Papers of the American School of Classical Studies at Athens — 5.1886-1890

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little is left of them to determine this definitely. At one place in the
upper cross-wall two of these platforms occur, one on each side of a
tower, while at another place one is found between two towers.

Returning to H, we continue toward the north along the western
outer wall. The stretch HI, distinctly traceable, but not projecting
much above ground, is of the second period; it is similar to the wall
of the third period, that of the upper cross-wall, but is not so care-
fully built. It disappears at /, and the wall begins again at K, where
there are traces of a square tower. A wall running cast from this point
was traced for some 50 m. The main Mall, of the same masonry as
HI, continues to the point M, where it makes a sharp angle, turns to
the northwest, and thence to N is traceable mostly by rock-cutting.
From H to near M, it runs along the edge of the plateau, the ground
sloping down gently toward the plain. At M is a tower, and the wall
from this point on to Noverhangs a steep and rocky cliff, from 3 to 8
m. high. Inside the tower to the north of M, there run for a few
metres the remains of an apparently polygonal wall, probably of the
first period, as in the extreme southern part, but perhaps earlier still.
Below the wall SIN, perched on the rocks, are half a dozen sarcophagi,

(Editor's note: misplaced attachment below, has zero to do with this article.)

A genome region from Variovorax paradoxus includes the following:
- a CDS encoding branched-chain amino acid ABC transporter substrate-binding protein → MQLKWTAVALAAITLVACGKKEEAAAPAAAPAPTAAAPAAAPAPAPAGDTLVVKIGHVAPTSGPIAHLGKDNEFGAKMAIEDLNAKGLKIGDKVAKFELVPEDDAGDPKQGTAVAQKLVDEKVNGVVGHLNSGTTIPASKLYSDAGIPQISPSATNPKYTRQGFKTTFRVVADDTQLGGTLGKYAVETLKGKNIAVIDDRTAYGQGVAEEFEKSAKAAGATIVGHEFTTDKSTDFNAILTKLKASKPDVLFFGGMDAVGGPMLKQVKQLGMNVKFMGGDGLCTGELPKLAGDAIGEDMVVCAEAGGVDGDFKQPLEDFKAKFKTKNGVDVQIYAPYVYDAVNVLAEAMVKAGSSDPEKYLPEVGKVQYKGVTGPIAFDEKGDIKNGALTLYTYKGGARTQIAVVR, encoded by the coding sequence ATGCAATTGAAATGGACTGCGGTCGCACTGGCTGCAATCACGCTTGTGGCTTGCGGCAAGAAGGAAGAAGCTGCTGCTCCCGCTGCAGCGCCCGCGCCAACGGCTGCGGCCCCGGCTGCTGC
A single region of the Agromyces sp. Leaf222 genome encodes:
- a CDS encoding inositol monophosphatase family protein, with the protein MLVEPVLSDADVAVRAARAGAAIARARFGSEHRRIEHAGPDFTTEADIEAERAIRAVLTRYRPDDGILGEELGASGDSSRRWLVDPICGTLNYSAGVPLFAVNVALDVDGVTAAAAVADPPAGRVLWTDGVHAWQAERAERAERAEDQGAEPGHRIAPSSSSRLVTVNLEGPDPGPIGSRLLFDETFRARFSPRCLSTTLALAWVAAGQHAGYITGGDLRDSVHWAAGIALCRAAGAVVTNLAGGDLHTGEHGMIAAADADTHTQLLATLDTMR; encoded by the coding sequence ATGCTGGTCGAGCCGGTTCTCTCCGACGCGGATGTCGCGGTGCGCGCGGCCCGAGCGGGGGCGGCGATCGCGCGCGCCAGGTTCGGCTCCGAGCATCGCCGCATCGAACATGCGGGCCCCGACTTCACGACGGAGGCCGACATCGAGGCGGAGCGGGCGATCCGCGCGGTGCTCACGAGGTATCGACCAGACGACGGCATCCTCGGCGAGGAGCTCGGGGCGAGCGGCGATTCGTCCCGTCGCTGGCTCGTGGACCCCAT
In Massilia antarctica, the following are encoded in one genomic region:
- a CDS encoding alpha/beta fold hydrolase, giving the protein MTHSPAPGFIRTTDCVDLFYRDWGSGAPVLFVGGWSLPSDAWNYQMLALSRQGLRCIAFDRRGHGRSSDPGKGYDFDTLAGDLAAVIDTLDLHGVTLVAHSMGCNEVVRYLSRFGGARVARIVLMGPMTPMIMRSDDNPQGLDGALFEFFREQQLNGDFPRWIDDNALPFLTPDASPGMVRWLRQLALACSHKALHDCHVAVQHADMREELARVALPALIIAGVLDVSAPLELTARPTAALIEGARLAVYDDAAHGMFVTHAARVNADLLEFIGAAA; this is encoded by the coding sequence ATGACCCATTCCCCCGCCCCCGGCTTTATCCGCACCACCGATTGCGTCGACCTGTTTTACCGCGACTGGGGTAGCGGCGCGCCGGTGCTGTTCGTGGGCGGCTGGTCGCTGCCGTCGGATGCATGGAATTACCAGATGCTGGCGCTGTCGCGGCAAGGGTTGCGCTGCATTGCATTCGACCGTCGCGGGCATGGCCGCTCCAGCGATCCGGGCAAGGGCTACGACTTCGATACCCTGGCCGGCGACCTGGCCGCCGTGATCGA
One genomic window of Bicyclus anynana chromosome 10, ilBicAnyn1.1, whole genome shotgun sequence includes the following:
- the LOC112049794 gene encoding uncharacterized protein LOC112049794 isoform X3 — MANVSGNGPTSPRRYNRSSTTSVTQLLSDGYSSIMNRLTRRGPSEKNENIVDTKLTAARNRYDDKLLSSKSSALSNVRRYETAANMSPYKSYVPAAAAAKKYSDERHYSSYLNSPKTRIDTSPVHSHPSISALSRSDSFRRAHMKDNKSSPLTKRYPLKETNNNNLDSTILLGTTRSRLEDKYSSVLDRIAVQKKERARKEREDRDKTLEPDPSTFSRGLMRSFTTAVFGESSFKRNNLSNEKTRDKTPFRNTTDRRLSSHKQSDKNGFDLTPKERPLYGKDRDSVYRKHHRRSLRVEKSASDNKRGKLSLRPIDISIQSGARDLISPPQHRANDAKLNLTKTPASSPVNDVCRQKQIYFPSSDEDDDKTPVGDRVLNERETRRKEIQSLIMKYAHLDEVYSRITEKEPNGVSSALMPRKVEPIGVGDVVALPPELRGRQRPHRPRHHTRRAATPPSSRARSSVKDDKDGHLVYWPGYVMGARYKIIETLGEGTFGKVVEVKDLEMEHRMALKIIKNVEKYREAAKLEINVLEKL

hewn in one piece out of the common, coarse gray marble, and sepa-
rate from the rock on which they rest. The dimensions of the most
northerly one are as follows : length (exterior) 2.40 m., width 1.20,
height 1.25, thickness of sides, 0.20. These sarcophagi are surrounded
at top and bottom by a simple moulding. The interior is sloping
at the bottom. The monolithic cover of the sarcophagus measured
lies further down the slope; it has the shape of a long, obtuse wedge.
To the south of the sarcophagi lie some graves of less importance,
hewn in the rock, in the shape of rectangular pits ; all these are
empty. Of two of the sarcophagi only halves remain, and all the
covers with the one exception have disappeared. At a distance of 98 m.
from N, there are traces of a path leading down through the wall and
between the sarcophagi—very faint however. At ^Ythis wall disap-
pears, though blocks are still scattered about the slope in large num-
bers, and many are built into field-walls below.

At O, begins the lower cross-wall, almost the latest of all. It is
built entirely, as stated above, of blocks taken from other structures.
The remains of seven towers, measuring 6.20 m. in length by 5.50 in
width, are visible in its southern or outer side, joined to and forming
part of the main wall, as in the upper cross-wall. The third tower
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